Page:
Impossible Odds

Manuel was born 12 weeks early to first time parents of a small town in my state.  The trauma from needing a ventilator with such underdeveloped lungs led to permanent lung damage that required a tracheotomy to be placed.  A ventilator is hooked up to this small hole in his neck at all times.  He also was so young, part of his throat hadn’t formed right, necessitating that a feeding tube be placed for him to eat.  One complication after another, until an entire year passed in the children’s hospital I’m rounding at this month.  A year in the same crib, same room, same nurses.

Manuel’s mother came to this hospital when Manuel did, and hasn’t been back to her home since.  She spends each day with him, and each night at a Ronald McDonald home for parents with sick kids.  Her husband, to keep his job, lives hours away, only able to visit every few months.

As Manuel’s 1st birthday approached everyone was in good spirits, because it looked like he could finally go home. He’d still be on the breathing and feeding machine, with visiting nurses everyday to their home, but it would be home.  Manuel’s mother, who spoke no English when Manuel was born, now conversed with the nurses with ease about her delight to finally get out of the hospital.

They had to just do one more CT scan.

The CT scan showed the unthinkable, some spots on his liver that came back as liver cancer. Completely unrelated to his other medical problems, this child was unlucky enough to have a very rare cancer as well.  You can imagine what a hard conversation it was to sit Manuel’s mother down and tell her the news.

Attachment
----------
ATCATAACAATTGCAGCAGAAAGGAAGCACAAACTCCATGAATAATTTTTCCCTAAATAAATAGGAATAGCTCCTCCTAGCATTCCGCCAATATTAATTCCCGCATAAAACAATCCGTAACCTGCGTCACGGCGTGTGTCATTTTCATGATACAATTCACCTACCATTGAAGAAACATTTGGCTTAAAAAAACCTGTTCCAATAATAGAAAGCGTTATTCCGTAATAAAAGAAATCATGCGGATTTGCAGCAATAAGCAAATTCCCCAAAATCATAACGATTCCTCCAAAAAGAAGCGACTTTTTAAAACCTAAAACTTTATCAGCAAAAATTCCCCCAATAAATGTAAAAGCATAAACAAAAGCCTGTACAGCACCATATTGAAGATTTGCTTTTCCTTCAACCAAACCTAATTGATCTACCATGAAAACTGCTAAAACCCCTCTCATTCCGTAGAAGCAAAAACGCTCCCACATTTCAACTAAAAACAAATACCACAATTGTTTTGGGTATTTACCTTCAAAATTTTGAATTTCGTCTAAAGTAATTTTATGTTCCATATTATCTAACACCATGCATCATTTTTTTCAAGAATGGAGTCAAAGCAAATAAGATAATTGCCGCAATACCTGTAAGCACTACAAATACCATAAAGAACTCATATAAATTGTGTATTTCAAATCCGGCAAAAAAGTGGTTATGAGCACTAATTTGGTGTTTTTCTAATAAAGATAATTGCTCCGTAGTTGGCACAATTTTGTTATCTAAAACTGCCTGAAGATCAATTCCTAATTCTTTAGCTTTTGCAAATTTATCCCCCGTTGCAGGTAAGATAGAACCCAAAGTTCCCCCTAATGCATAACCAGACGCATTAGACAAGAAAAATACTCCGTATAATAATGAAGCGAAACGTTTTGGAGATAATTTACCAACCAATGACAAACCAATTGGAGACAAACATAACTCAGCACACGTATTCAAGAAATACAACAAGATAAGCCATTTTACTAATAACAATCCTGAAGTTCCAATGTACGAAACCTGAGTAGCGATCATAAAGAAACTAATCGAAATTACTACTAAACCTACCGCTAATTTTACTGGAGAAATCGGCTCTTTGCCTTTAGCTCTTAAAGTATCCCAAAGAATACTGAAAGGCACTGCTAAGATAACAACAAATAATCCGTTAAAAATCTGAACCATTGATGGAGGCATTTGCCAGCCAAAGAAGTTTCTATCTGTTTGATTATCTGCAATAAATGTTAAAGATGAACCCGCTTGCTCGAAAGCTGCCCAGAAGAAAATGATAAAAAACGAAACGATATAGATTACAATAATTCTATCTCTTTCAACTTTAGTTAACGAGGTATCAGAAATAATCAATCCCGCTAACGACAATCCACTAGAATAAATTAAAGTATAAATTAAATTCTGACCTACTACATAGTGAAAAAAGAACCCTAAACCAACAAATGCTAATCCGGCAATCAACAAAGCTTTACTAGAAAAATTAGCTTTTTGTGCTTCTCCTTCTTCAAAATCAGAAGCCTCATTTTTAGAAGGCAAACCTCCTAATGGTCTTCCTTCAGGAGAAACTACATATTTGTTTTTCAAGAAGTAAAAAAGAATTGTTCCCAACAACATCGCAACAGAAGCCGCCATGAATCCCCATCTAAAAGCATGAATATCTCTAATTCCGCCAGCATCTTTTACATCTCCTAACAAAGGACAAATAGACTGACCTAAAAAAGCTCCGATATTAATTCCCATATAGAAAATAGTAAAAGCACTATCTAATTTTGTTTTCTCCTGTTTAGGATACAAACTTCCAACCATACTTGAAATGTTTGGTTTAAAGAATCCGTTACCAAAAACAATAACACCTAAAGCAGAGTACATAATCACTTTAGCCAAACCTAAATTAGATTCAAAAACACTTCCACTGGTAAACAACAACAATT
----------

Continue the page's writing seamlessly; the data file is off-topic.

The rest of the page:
The nurses tell me that she took the news stoically as the doctor talked about options for chemotherapy that may cure the cancer, if his little body can survive the treatment.  The cancer is rare enough that someone as sick as Manuel has never been treated.  As soon as the doctor left though, her tears flowed strong and bitterly.

Manuel is due to start the chemo tomorrow.  His parents decided to give it a shot.  I watched Manuel today chewing on a plastic cap of his feeding tube, laying on his back in his crib, having never sat up, or put weight on his legs, having never said “da da” or even cooed. And now, despite all those setbacks, he has to battle cancer.  Doesn’t seem fair.

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